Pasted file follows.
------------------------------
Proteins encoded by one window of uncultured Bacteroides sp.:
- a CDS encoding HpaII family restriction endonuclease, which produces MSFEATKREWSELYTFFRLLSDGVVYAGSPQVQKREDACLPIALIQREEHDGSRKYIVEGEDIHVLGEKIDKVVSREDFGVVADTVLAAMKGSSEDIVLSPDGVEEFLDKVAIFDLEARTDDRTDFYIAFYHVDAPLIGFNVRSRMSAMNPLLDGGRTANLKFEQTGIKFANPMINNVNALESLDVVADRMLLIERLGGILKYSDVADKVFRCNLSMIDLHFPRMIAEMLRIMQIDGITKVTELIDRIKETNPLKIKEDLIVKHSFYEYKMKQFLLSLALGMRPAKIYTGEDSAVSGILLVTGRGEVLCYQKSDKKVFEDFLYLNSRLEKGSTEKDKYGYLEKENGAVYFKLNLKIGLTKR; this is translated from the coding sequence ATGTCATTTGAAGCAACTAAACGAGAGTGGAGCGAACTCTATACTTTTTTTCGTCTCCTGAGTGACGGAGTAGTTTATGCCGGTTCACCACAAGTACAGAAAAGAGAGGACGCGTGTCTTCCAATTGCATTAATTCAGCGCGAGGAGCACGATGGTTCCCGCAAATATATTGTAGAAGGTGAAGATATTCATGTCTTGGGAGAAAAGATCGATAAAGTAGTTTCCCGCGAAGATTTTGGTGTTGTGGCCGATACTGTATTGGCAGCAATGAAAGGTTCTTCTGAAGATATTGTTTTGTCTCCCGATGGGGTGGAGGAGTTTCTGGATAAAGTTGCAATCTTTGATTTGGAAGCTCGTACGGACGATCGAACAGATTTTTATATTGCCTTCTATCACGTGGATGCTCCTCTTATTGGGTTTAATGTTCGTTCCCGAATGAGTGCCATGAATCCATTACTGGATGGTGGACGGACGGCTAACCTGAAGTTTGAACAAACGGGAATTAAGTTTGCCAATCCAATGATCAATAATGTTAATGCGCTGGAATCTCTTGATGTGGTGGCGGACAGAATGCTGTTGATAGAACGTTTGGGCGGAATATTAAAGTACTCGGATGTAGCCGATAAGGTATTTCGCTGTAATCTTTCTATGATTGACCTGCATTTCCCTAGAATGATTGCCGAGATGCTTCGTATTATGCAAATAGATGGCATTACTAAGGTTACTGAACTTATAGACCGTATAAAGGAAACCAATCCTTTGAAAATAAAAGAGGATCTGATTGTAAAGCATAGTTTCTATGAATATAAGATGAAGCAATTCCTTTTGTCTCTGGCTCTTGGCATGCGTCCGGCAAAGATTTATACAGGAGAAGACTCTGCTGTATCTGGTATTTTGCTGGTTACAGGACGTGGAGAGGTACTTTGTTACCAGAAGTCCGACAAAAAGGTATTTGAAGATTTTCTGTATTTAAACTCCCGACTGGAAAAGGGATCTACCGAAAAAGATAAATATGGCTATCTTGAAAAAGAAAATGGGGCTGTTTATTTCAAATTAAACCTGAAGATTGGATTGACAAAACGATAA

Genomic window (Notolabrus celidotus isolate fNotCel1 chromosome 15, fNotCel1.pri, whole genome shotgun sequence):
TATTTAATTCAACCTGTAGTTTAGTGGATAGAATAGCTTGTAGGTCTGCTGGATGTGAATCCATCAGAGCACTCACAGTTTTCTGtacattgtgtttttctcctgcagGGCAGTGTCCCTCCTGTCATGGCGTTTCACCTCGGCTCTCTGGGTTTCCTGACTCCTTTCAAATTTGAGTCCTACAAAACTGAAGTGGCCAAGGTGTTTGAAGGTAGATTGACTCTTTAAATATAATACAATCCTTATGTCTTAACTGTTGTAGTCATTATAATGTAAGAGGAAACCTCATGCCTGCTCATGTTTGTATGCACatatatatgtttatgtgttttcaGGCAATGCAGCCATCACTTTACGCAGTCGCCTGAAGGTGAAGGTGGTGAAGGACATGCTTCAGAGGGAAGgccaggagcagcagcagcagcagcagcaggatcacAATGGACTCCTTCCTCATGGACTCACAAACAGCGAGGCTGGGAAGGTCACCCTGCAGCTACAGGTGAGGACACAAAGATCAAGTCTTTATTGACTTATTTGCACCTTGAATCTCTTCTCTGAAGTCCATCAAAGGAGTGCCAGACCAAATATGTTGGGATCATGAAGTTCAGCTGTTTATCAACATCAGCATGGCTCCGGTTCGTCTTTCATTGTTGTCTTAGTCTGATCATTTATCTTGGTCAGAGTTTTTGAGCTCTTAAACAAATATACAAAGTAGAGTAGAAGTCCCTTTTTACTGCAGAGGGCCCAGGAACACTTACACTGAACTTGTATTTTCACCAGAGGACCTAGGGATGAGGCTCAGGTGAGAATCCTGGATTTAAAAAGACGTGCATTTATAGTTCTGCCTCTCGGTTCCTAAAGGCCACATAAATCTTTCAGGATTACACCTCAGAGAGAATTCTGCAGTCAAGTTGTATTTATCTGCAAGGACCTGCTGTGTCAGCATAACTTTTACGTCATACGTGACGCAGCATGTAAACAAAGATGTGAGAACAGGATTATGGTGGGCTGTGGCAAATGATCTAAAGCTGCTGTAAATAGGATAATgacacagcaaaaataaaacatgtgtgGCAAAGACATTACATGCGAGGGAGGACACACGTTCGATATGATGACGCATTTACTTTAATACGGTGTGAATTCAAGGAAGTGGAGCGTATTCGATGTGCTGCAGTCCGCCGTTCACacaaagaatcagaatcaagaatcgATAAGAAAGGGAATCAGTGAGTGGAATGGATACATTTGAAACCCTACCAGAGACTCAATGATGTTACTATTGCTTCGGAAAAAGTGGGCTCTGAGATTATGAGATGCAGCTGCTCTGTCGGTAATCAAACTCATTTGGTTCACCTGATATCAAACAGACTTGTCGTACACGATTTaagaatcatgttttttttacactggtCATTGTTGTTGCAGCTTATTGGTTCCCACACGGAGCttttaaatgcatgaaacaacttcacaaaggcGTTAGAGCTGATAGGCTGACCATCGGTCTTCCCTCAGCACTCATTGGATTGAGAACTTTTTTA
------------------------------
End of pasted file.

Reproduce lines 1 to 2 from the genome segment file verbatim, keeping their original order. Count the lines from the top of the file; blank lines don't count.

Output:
Proteins encoded by one window of uncultured Bacteroides sp.:
- a CDS encoding HpaII family restriction endonuclease, which produces MSFEATKREWSELYTFFRLLSDGVVYAGSPQVQKREDACLPIALIQREEHDGSRKYIVEGEDIHVLGEKIDKVVSREDFGVVADTVLAAMKGSSEDIVLSPDGVEEFLDKVAIFDLEARTDDRTDFYIAFYHVDAPLIGFNVRSRMSAMNPLLDGGRTANLKFEQTGIKFANPMINNVNALESLDVVADRMLLIERLGGILKYSDVADKVFRCNLSMIDLHFPRMIAEMLRIMQIDGITKVTELIDRIKETNPLKIKEDLIVKHSFYEYKMKQFLLSLALGMRPAKIYTGEDSAVSGILLVTGRGEVLCYQKSDKKVFEDFLYLNSRLEKGSTEKDKYGYLEKENGAVYFKLNLKIGLTKR; this is translated from the coding sequence ATGTCATTTGAAGCAACTAAACGAGAGTGGAGCGAACTCTATACTTTTTTTCGTCTCCTGAGTGACGGAGTAGTTTATGCCGGTTCACCACAAGTACAGAAAAGAGAGGACGCGTGTCTTCCAATTGCATTAATTCAGCGCGAGGAGCACGATGGTTCCCGCAAATATATTGTAGAAGGTGAAGATATTCATGTCTTGGGAGAAAAGATCGATAAAGTAGTTTCCCGCGAAGATTTTGGTGTTGTGGCCGATACTGTATTGGCAGCAATGAAAGGTTCTTCTGAAGATATTGTTTTGTCTCCCGATGGGGTGGAGGAGTTTCTGGATAAAGTTGCAATCTTTGATTTGGAAGCTCGTACGGACGATCGAACAGATTTTTATATTGCCTTCTATCACGTGGATGCTCCTCTTATTGGGTTTAATGTTCGTTCCCGAATGAGTGCCATGAATCCATTACTGGATGGTGGACGGACGGCTAACCTGAAGTTTGAACAAACGGGAATTAAGTTTGCCAATCCAATGATCAATAATGTTAATGCGCTGGAATCTCTTGATGTGGTGGCGGACAGAATGCTGTTGATAGAACGTTTGGGCGGAATATTAAAGTACTCGGATGTAGCCGATAAGGTATTTCGCTGTAATCTTTCTATGATTGACCTGCATTTCCCTAGAATGATTGCCGAGATGCTTCGTATTATGCAAATAGATGGCATTACTAAGGTTACTGAACTTATAGACCGTATAAAGGAAACCAATCCTTTGAAAATAAAAGAGGATCTGATTGTAAAGCATAGTTTCTATGAATATAAGATGAAGCAATTCCTTTTGTCTCTGGCTCTTGGCATGCGTCCGGCAAAGATTTATACAGGAGAAGACTCTGCTGTATCTGGTATTTTGCTGGTTACAGGACGTGGAGAGGTACTTTGTTACCAGAAGTCCGACAAAAAGGTATTTGAAGATTTTCTGTATTTAAACTCCCGACTGGAAAAGGGATCTACCGAAAAAGATAAATATGGCTATCTTGAAAAAGAAAATGGGGCTGTTTATTTCAAATTAAACCTGAAGATTGGATTGACAAAACGATAA